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Local Intiatives (Collective Water Management in Rural Bangladesh)
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Local Intiatives (Collective Water Management in Rural Bangladesh)
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About the Book
This book illustrates how people in rural Bangladesh, without any institutional or material support, manage their water resources to make their environment safer or more productive. Case studies of over seven hundred local initiatives show that people have an underestimated capacity to design, construct, maintain and operate relatively complex water management systems and to mobilise large amounts of human, material and financial resources. They are neither passive victims of their environment, nor merely responding or reacting to programmes or services provided by 'outside' agencies. It was found, however, that the capacity to organise is much higher in some regions of Bangladesh than in others. This leads the author to examine conditions under which people get together to pursue common goals through a systematic, comparative analysis of the four regions covered by the research project.

The findings are further reviewed against the backdrop of academic and policy debates on collective action, participation, and management of common property resources.

About the Author
Jennifer E. Duyne, who obtained her Ph.D. in Social Anthropology from the University of Zurich, began her research in 1983 into the impact of small credit programmes on informal credit systems in rural Bangladesh. After a number of postings in Bangladesh, Sri Lanka and Southern India, studying the social organisation of irrigated agriculture, she returned to Bangladesh in 1992, working as a social development advisor to a water resource development project, funded by the Government of the Netherlands, until 1998. Within that framework, she became responsible for a national research project on indigenous water management practices in rural Bangladesh upon which this book is based. At present, Dr. Duyne is a lecturer and researcher at the Department of Social Anthropology, University of Zurich and at the University of Applied Sciences in Lugano (Switzerland).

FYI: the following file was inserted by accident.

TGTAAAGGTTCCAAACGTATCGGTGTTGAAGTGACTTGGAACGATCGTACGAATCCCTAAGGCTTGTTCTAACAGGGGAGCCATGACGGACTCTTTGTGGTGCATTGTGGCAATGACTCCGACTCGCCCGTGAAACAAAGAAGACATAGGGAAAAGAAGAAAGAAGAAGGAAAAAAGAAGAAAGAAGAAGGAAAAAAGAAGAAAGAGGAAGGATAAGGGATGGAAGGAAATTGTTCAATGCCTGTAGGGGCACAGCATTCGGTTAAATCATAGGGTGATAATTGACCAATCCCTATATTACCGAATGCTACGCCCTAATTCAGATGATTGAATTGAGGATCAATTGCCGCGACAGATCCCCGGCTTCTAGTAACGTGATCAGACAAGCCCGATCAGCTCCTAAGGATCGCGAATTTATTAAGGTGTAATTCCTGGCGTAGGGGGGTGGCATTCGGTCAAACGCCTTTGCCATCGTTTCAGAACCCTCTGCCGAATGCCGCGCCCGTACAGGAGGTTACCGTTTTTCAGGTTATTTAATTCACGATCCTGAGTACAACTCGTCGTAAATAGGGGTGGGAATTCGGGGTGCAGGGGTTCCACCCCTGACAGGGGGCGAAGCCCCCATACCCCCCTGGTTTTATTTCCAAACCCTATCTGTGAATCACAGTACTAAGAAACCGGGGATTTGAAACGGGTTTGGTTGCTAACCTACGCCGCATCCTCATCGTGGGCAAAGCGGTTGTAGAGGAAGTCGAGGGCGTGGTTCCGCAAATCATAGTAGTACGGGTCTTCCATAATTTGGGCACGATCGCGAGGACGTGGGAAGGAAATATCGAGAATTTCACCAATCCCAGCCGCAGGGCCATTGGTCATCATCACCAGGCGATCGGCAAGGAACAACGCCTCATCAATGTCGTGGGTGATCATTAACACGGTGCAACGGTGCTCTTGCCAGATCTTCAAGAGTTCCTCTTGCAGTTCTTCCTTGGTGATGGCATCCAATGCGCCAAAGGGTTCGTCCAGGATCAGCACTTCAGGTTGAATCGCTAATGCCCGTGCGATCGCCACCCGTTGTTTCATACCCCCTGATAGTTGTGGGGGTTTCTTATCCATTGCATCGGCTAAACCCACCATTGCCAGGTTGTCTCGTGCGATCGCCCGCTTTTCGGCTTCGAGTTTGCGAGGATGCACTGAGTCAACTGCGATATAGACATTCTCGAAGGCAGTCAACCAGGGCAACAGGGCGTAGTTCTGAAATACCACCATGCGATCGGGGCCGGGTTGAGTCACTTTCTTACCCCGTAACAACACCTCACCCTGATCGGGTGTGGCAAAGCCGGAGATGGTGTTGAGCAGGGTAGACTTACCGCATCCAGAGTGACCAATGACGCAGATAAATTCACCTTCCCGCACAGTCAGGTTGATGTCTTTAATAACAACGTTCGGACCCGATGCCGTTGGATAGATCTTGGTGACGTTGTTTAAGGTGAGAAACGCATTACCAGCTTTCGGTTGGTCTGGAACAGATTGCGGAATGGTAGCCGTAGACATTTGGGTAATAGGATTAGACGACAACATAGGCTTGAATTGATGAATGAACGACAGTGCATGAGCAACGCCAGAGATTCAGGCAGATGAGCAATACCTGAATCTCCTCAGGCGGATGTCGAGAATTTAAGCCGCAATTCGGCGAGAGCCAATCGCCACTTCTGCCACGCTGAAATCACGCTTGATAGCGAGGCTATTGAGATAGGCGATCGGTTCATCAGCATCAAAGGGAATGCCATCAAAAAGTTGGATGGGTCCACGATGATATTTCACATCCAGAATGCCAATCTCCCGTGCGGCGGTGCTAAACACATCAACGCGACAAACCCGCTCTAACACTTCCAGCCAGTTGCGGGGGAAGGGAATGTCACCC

Foreword
DR. Duyne's investigation of local water management practices in rural Bangladesh widens the perspective of relevant indigenous knowledge and endogenous lifestyles that have ever since been a major concern of this series. Water management through local self-help activities facilitated by traditional social structures and solidarity among village communities and local institutions is a significant domain of villagers who are initiating environmental, social and economic sustainability by caring for the basic prerequisites of their livelihood.

Bangladesh is one of the least developed countries in the world and the knowledge of water management as well as the struggle against floods is a legend since centuries. Local knowledge is an invaluable resource in itself and local initiatives to manage this vital resource have saved many village communities from becoming clients of the state. However, detailed accounts of this knowledge, the techniques and skills that have been developed over the ages have rarely attracted the attention of Western scientists as far as Bangladesh is concerned. The author's intensive studies have now contributed to fill this gap in a substantial way. They introduce the reader to a little Down world of collective action in rural communities that in most societies has become a task of state administration. As long as these communities organise themselves as local institutions and take their vital interests into their own hands they will manage to overcome many obstacles to their economic development.